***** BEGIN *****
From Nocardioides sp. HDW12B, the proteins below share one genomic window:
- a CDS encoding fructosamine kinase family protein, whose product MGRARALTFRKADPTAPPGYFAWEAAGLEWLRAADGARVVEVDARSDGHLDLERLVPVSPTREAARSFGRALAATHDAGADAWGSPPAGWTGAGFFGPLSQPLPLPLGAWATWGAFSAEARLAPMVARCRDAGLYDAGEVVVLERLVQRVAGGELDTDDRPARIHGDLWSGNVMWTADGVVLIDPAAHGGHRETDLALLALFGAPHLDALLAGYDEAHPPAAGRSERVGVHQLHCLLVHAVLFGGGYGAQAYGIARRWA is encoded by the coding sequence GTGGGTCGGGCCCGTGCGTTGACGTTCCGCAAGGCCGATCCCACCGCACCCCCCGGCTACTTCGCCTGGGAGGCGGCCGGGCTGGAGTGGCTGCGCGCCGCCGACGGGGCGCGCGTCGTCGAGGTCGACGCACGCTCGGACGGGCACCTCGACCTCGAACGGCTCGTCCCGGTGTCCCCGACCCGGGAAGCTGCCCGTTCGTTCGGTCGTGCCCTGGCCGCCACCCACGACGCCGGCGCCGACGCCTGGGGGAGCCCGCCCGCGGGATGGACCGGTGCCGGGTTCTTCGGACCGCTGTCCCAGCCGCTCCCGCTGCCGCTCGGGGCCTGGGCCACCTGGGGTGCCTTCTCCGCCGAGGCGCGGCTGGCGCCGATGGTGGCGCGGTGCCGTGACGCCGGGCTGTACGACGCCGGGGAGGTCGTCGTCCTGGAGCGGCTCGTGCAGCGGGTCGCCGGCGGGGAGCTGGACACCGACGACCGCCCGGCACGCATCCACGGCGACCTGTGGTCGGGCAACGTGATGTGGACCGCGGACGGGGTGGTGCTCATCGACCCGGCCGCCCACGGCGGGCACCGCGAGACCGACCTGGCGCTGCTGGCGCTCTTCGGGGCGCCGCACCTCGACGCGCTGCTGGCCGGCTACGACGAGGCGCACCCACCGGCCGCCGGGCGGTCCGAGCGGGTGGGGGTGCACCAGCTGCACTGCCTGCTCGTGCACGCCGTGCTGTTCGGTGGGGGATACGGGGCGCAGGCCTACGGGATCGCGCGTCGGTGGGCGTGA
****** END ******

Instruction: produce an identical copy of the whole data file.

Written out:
From Nocardioides sp. HDW12B, the proteins below share one genomic window:
- a CDS encoding fructosamine kinase family protein, whose product MGRARALTFRKADPTAPPGYFAWEAAGLEWLRAADGARVVEVDARSDGHLDLERLVPVSPTREAARSFGRALAATHDAGADAWGSPPAGWTGAGFFGPLSQPLPLPLGAWATWGAFSAEARLAPMVARCRDAGLYDAGEVVVLERLVQRVAGGELDTDDRPARIHGDLWSGNVMWTADGVVLIDPAAHGGHRETDLALLALFGAPHLDALLAGYDEAHPPAAGRSERVGVHQLHCLLVHAVLFGGGYGAQAYGIARRWA is encoded by the coding sequence GTGGGTCGGGCCCGTGCGTTGACGTTCCGCAAGGCCGATCCCACCGCACCCCCCGGCTACTTCGCCTGGGAGGCGGCCGGGCTGGAGTGGCTGCGCGCCGCCGACGGGGCGCGCGTCGTCGAGGTCGACGCACGCTCGGACGGGCACCTCGACCTCGAACGGCTCGTCCCGGTGTCCCCGACCCGGGAAGCTGCCCGTTCGTTCGGTCGTGCCCTGGCCGCCACCCACGACGCCGGCGCCGACGCCTGGGGGAGCCCGCCCGCGGGATGGACCGGTGCCGGGTTCTTCGGACCGCTGTCCCAGCCGCTCCCGCTGCCGCTCGGGGCCTGGGCCACCTGGGGTGCCTTCTCCGCCGAGGCGCGGCTGGCGCCGATGGTGGCGCGGTGCCGTGACGCCGGGCTGTACGACGCCGGGGAGGTCGTCGTCCTGGAGCGGCTCGTGCAGCGGGTCGCCGGCGGGGAGCTGGACACCGACGACCGCCCGGCACGCATCCACGGCGACCTGTGGTCGGGCAACGTGATGTGGACCGCGGACGGGGTGGTGCTCATCGACCCGGCCGCCCACGGCGGGCACCGCGAGACCGACCTGGCGCTGCTGGCGCTCTTCGGGGCGCCGCACCTCGACGCGCTGCTGGCCGGCTACGACGAGGCGCACCCACCGGCCGCCGGGCGGTCCGAGCGGGTGGGGGTGCACCAGCTGCACTGCCTGCTCGTGCACGCCGTGCTGTTCGGTGGGGGATACGGGGCGCAGGCCTACGGGATCGCGCGTCGGTGGGCGTGA